In residential communities generally consist of board members. President, Vice President, Secretary and Treasurer. Articles of Incorporation govern what can or cannot be performed in community. Governing rules are in place for an existing community that has already been voted on. Meeting's are announced prior by mail or email to all homeowners. These meetings are open to all homeowners to be fully informed and any changes that need's a vote that counts.
New communities typically has to be at least 75% occupied by owners for developers to turn the board to them. They allow a transition period from developer to new board so that they can understand proper procedures and understanding how working with vendors are performed and utilizing accounts for payment and non payment. This comes along with forming an architectural committee which is responsible for the aesthetic's of community.
Homeowners Owners Association aka (HOA) are generally for the community health and well being. Most communities provide a website to review. Many can be strict, however I suggest you understand them before buying a house in any (HOA) community. The fees varies depending on what amenities are available, such as pool, gym, clubhouse, tennis courts, restaurants, gated guard or just plain gated community and golf course to name a few. The more you amenities you have, the more it will cost. Needles to say common grounds are always included. Many communities if gated this is considered a private road and association is responsible for the maintaining of roads.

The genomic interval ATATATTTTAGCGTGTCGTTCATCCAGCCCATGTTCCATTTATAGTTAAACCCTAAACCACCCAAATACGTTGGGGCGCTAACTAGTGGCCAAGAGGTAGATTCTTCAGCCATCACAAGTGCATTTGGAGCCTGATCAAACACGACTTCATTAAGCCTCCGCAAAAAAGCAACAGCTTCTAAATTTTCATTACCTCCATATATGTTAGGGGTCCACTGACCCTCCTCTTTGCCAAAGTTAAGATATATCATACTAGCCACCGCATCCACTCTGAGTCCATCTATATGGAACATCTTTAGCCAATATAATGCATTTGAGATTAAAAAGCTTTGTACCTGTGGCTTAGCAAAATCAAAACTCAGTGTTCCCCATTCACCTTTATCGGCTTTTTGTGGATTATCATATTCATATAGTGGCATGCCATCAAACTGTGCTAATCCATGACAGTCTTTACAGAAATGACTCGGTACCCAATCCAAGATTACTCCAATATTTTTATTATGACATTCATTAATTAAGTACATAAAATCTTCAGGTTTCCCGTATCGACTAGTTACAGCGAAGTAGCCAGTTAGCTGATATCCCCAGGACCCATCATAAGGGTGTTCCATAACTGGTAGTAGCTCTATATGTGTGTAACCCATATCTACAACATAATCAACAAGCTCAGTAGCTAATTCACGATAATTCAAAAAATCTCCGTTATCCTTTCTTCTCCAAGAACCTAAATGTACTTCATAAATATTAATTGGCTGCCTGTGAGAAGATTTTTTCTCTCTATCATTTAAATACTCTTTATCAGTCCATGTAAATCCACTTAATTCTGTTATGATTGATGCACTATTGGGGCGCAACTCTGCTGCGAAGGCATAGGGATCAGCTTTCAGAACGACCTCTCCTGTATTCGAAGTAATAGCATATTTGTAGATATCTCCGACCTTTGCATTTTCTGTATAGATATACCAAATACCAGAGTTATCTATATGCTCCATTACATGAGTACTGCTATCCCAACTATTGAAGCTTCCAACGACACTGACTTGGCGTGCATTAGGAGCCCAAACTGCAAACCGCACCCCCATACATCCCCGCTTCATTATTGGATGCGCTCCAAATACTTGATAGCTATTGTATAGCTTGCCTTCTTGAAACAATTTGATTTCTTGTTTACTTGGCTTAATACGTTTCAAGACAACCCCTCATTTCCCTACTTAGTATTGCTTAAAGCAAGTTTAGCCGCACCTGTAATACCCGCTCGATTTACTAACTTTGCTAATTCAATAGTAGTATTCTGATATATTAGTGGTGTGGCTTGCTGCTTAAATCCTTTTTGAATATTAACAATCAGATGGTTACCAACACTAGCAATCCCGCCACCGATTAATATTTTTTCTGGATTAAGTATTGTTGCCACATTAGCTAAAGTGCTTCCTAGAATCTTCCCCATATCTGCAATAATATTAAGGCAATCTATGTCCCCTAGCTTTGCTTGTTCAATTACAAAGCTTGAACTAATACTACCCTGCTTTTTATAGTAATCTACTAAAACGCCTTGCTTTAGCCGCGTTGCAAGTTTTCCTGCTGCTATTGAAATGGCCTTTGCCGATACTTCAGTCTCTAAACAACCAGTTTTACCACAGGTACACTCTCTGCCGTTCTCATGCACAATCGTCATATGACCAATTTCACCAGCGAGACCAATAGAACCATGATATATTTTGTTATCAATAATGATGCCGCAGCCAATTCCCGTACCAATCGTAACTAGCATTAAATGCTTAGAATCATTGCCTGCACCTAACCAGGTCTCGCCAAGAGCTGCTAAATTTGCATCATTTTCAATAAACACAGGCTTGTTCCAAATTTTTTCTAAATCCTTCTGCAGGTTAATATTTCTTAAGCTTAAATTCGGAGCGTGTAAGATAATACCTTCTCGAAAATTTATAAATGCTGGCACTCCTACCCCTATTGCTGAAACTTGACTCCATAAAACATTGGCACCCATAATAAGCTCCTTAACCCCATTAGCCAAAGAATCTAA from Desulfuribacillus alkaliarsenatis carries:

Now understand that you have taxes and insurance included in you mortgage payment. Home owners association is a separate fee generally paid quarterly, semi annually or yearly. If these are not paid a lien can be placed on your home. My understanding some gated communities your remote control will be deactivated.
These are general guide lines to use.